|Climate/Terrain:||Arctic (Great Glacier)|
|Organization:||Solitary or pack|
|No. Appearing:||1 or 4-16 (4d4)|
|Movement:||9, Sw 15|
|No. of Attacks:||3 or 1|
|Damage/Attack:||1-4/1-4/1-8 or 1-12|
|Special Attacks:||Tail strike|
|Special Defenses:||See below|
|Magic Resistance:||See below|
|Size:||M (6’ long)|
Trustworthy, dependable, and easily domesticated, the dog-like kupuk is one of the most valuable creatures to the tribes of the Great Glacier, both as a pack animal and loyal companion.
The kupuk has a thick body and the hairless, leathery hide of a walrus, colored tan, dull yellow, or light gray. Its round head resembles that of a husky, with a long muzzle, black eyes and nose, and upright ears. Soft fur, the same color as its body, covers its head, and two six-inch-long tusks protrude from its mouth. It has four strong legs with broad flat feet and sharp claws, enabling it to move easily in the snow and on icy surfaces. An able swimmer, the kupuk uses its flat feet to propel it in the water.
The kupuk’s most unusual feature is its long tail, a snake-like appendage about six inches thick and five feet long, covered with fur and typically coiled on the creature’s back so as not to drag in the snow. Powerfully muscled, the tail functions as both a weapon and a tool; for instance, the kupuk can uproot a small tree by wrapping its tail around the trunk, or smooth a snowy surface by sweeping its tail from side to side.
The kupuk’s mournful howl is easily mistaken for that of a wolf. It can understand simple commands from human companions, and can distinguish scents from up to 100 yards away.
Combat: Kupuk are as vicious towards their enemies as they are loving to their friends. They can attack with their claws and bite, but prefer to lash at opponents with their tails, inflicting 1-12 hit points of damage with the retractable spike in their tail tip, assuming they can maneuver to position their opponents behind them. A successful tail-lash is followed by a loud howl, with the kupuk raising its muzzle triumphantly towards the sky.
Kupuk are particularly fierce when protecting their eggs or pups. In such situations, the kupuk whips itself into a frenzy, gaining a +1 to its attack and damage rolls. The bonus remains in effect until the opponent is killed or withdraws.
Kupuk are immune to all ill effects of cold, including cold-based spells and magically-generated cold effects (such as white dragon’s breath).
Habitat/Society: In the wilderness, kupuk make no permanent lairs, instead roaming in packs in search of food. A typical pack consists of about 12 adults and half as many pups. The largest female serves as leader; she.s usually the one with the strongest sense of smell, and the most able to locate prey.
More commonly, kupuk live among Ulutiuns, with whom they share a mutually beneficial relationship; the kupuk serve as workers and protectors, while the humans furnish food, shelter, and medical care. Though Ulutiuns typically raise their own kupuk, wild kupuk are easily tamed. An offer of food and a few gentle words are usually all it takes it earn their friendship. Once a bond of trust is established, a kupuk remains fiercely loyal to its human companions, willingly sacrificing its own life to protect them.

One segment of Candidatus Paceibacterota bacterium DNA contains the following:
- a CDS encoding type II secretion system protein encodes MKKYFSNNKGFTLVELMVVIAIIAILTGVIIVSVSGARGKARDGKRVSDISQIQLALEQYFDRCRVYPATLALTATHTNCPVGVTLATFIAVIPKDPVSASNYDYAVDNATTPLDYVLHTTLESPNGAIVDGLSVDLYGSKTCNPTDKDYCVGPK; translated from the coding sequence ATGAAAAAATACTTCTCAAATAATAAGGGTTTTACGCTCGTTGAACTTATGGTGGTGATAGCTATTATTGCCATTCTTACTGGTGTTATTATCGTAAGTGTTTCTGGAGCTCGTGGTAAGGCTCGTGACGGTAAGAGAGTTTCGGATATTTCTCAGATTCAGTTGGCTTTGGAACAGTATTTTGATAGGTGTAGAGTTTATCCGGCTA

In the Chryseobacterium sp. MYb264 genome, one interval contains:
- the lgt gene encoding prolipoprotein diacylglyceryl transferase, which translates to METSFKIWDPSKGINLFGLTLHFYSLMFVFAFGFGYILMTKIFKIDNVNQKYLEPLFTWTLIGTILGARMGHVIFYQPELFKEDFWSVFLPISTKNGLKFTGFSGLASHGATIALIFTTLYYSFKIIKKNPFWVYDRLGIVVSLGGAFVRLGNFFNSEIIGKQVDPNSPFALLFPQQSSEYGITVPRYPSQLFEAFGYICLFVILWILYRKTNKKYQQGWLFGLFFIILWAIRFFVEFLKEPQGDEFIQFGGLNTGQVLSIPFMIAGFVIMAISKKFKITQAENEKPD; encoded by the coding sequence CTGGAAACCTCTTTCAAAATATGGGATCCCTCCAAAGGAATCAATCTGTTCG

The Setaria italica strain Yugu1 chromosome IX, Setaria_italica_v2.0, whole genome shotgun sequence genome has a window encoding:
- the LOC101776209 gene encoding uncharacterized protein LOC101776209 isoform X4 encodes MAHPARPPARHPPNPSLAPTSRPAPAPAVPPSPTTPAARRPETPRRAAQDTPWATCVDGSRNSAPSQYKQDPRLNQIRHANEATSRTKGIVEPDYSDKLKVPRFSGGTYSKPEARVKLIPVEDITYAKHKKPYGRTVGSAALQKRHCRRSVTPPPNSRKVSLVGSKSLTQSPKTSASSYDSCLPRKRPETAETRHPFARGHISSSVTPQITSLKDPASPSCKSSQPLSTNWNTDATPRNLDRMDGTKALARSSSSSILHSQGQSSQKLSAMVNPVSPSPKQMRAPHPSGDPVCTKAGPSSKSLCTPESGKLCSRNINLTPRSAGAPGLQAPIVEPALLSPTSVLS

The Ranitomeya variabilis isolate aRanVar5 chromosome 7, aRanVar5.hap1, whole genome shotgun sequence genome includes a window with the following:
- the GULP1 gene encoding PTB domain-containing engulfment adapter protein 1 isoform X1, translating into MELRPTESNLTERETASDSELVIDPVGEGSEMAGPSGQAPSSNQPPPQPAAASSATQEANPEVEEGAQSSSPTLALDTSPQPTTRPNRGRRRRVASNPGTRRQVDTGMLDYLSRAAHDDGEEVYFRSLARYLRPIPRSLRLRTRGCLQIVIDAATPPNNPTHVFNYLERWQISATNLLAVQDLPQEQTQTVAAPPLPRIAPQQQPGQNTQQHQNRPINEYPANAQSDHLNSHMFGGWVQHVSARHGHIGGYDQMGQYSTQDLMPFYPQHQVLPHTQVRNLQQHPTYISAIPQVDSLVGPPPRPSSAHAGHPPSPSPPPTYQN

Kupuk make excellent pack animals, easily carrying up to 500 pounds of weight on their backs, though they balk at carrying human passengers. A single kupuk can pull a sled of up to 1,000 pounds for an entire day without tiring. With a natural affinity for human children, kupuk are superb babysitters. Once a kupuk gently encoils its tail around an infant, parents can rest assured that their child is safe and comfortable.
A kupuk reproduces about once a year by digging a shallow hole in the snow, laying from 1-4 eggs, then covering them with a layer of snow about 3 feet deep. The eggs resemble lumps of gold, each about a foot across, with the texture of soft metal. Explorers unfamiliar with kupuk sometimes mistake kupuk eggs for real gold; their excitement at their discovery disappears when they find themselves suddenly faced with a snarling kupuk mother, tail erect, crouched to kill the interloper who dared disturb her nest.
Ecology: Kupuk are meat-eaters, preferring a diet of fish and seal. In turn, kupuk count white dragons and tirichik among their natural enemies. Though kupuk eggs are not, in fact, made of gold or any other precious metal, egg fragments are highly prized by collectors in lands south of the Great Glacier, fetching as much as 500 gp each. Transport problems, however, prevent kupuk eggs from reaching many collectors, since the egg fragments melt into liquid at temperatures above freezing.
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